According to researcher Mair Underwood, who will present her work at the Emerging Researchers in Ageing (ERA) 2005 conference in Brisbane this week, the current fixation with trying to postpone ageing is increasing and the current older generation may be the last to age gracefully.
"There is more and more emphasis being placed on postponing and reversing signs of ageing and we are increasingly being given the means to look younger, with options such as cosmetic surgery and botox," Ms Underwood said.
"If the appearance of ageing is starting to be thought of as 'a choice', how will those who look 'old' be regarded? Will they be considered failures? We already stigmatise those who are 'fat' because we consider the condition of their body to be their responsibility. Will this also be the case with the appearance of ageing?"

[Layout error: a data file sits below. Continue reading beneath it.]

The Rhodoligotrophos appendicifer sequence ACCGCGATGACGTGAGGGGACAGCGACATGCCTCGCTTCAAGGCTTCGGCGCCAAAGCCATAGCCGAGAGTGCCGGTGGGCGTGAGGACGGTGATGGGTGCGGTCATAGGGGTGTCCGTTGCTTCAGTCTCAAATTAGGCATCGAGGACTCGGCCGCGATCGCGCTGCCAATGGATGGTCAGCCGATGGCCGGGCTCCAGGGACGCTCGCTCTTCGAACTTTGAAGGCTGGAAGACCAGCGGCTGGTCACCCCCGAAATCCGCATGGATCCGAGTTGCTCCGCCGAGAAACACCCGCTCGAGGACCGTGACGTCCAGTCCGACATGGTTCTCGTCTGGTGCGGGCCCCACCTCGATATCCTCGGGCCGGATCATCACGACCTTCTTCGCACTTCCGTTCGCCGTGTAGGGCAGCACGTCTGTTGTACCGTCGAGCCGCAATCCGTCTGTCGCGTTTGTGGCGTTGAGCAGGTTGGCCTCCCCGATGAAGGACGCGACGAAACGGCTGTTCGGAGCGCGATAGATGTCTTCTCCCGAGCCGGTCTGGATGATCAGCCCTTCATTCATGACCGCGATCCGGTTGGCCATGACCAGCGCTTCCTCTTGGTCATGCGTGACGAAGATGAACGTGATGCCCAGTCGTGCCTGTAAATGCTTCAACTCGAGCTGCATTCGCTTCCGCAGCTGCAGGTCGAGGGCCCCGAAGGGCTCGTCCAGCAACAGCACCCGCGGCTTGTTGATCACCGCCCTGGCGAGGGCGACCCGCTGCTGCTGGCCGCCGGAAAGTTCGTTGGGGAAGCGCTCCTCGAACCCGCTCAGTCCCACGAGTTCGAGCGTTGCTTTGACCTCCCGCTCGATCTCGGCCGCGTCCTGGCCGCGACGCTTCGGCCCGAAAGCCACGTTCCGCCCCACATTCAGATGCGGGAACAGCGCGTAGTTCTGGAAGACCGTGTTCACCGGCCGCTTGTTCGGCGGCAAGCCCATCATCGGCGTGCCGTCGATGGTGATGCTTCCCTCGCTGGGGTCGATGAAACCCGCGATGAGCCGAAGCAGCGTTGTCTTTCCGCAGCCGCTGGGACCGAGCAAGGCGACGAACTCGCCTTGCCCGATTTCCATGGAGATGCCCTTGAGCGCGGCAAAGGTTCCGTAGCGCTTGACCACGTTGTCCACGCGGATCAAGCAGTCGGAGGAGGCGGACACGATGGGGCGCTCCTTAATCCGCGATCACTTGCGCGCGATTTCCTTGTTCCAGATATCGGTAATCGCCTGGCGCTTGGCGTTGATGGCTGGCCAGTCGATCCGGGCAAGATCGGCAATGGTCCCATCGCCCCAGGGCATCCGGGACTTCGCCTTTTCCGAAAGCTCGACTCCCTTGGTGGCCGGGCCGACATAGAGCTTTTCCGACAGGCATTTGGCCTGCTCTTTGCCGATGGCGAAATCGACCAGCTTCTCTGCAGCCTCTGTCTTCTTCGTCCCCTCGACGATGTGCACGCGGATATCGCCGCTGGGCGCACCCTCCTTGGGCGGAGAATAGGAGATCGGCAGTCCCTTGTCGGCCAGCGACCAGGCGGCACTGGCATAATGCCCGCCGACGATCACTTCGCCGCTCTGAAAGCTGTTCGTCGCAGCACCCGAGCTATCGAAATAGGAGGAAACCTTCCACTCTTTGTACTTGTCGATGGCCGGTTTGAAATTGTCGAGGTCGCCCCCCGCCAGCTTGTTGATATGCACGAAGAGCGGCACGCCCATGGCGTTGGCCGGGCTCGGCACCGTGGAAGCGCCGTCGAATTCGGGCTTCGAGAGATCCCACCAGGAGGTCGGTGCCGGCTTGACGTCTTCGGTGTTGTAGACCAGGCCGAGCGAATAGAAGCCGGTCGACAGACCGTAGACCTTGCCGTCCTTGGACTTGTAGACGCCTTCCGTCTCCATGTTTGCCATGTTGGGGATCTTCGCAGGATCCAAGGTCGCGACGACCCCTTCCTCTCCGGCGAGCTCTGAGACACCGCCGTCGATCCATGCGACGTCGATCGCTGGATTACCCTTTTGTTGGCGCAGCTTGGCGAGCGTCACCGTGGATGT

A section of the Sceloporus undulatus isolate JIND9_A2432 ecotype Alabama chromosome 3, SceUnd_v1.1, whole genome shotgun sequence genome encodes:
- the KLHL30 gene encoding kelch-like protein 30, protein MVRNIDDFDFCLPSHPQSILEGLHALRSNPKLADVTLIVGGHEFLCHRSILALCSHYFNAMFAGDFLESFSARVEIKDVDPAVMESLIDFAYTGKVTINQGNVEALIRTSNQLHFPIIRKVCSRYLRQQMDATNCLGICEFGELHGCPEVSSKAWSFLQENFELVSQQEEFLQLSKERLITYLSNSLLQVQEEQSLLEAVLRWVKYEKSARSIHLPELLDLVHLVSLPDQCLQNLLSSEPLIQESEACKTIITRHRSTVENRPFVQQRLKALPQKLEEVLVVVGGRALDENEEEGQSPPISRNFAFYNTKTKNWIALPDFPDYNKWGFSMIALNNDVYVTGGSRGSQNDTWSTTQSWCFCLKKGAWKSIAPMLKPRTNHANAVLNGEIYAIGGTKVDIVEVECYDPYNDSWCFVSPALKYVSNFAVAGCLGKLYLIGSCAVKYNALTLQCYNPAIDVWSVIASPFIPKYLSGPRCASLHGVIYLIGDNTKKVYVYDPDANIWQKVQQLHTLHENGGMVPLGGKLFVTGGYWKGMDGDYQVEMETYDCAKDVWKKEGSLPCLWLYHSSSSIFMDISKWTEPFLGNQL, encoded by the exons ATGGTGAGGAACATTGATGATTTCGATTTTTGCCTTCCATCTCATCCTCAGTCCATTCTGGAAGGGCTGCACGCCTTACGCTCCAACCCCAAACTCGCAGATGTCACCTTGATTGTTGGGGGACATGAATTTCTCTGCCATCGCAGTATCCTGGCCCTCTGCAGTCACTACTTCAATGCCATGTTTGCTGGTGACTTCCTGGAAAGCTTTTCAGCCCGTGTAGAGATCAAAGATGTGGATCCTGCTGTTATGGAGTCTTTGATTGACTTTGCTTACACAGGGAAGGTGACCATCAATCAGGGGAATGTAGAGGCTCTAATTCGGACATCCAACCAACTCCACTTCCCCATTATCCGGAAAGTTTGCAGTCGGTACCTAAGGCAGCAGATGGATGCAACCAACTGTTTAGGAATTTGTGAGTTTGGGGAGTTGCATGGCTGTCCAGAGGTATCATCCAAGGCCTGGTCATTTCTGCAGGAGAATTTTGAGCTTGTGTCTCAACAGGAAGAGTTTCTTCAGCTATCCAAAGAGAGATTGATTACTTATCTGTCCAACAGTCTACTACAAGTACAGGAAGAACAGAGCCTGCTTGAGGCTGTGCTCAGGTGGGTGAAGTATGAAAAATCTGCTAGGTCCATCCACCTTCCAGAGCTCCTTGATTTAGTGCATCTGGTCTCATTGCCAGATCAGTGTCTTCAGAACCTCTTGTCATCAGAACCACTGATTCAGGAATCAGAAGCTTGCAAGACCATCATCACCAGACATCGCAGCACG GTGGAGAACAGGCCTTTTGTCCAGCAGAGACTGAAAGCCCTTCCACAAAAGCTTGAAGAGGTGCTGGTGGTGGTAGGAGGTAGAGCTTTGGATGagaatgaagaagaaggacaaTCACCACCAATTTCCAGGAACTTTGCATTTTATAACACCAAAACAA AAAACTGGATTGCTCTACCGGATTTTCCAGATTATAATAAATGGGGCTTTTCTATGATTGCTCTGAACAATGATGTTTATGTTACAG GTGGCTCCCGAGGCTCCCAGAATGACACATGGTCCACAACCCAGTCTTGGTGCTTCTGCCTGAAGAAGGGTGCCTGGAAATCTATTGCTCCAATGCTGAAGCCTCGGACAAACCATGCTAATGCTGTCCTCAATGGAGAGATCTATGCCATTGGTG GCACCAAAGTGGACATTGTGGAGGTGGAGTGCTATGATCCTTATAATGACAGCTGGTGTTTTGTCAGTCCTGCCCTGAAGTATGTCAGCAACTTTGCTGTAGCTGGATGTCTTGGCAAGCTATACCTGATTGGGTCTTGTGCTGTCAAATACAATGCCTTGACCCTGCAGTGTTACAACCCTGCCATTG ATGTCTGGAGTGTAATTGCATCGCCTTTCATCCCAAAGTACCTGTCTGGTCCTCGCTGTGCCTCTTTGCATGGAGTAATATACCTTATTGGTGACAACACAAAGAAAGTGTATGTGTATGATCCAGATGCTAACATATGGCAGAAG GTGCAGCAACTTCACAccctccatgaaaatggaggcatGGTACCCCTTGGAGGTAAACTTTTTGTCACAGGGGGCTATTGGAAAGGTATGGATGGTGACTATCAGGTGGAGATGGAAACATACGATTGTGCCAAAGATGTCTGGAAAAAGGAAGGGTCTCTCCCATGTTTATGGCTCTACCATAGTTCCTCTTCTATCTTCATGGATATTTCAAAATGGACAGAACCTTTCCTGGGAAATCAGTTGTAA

Ms Underwood's PhD study on how people of different ages feel about, and understand their bodies indicated that baby boomers were at the forefront of the anti-ageing movement. The sheer numbers of this group will result in the doubling of the population over 65 by 2051, so coping with ageing will become an important issue.
"People show at least two responses to the threat or reality of a stigmatized body. While some choose to change their body to prevent stigma, there are, of course, limits to how much you can change the body."
"Therefore, some take a second option to redefine who they are so that it doesn't include the body. Older people told me that they were still the same person, it was just their body that had become 'old'."
In general, it was younger people (under 60) who were found to take the first option to change the body, while older participants were more likely to accept their changing bodies and adapt by using non-
Contact: Marlene McKendry